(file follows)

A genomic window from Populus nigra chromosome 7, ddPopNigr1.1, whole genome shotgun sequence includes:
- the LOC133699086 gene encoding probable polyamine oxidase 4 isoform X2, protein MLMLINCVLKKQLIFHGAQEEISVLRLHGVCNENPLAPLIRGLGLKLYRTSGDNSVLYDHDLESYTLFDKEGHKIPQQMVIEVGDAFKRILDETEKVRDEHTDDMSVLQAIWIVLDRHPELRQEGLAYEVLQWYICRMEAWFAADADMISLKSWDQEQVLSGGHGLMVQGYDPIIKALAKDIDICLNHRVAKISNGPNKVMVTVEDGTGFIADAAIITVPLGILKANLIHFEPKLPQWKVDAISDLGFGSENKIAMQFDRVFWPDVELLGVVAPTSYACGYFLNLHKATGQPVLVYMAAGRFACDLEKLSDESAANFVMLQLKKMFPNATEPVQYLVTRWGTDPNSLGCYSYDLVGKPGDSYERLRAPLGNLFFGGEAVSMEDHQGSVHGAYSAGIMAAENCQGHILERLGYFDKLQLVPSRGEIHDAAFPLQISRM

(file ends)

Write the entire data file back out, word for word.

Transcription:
A genomic window from Populus nigra chromosome 7, ddPopNigr1.1, whole genome shotgun sequence includes:
- the LOC133699086 gene encoding probable polyamine oxidase 4 isoform X2, protein MLMLINCVLKKQLIFHGAQEEISVLRLHGVCNENPLAPLIRGLGLKLYRTSGDNSVLYDHDLESYTLFDKEGHKIPQQMVIEVGDAFKRILDETEKVRDEHTDDMSVLQAIWIVLDRHPELRQEGLAYEVLQWYICRMEAWFAADADMISLKSWDQEQVLSGGHGLMVQGYDPIIKALAKDIDICLNHRVAKISNGPNKVMVTVEDGTGFIADAAIITVPLGILKANLIHFEPKLPQWKVDAISDLGFGSENKIAMQFDRVFWPDVELLGVVAPTSYACGYFLNLHKATGQPVLVYMAAGRFACDLEKLSDESAANFVMLQLKKMFPNATEPVQYLVTRWGTDPNSLGCYSYDLVGKPGDSYERLRAPLGNLFFGGEAVSMEDHQGSVHGAYSAGIMAAENCQGHILERLGYFDKLQLVPSRGEIHDAAFPLQISRM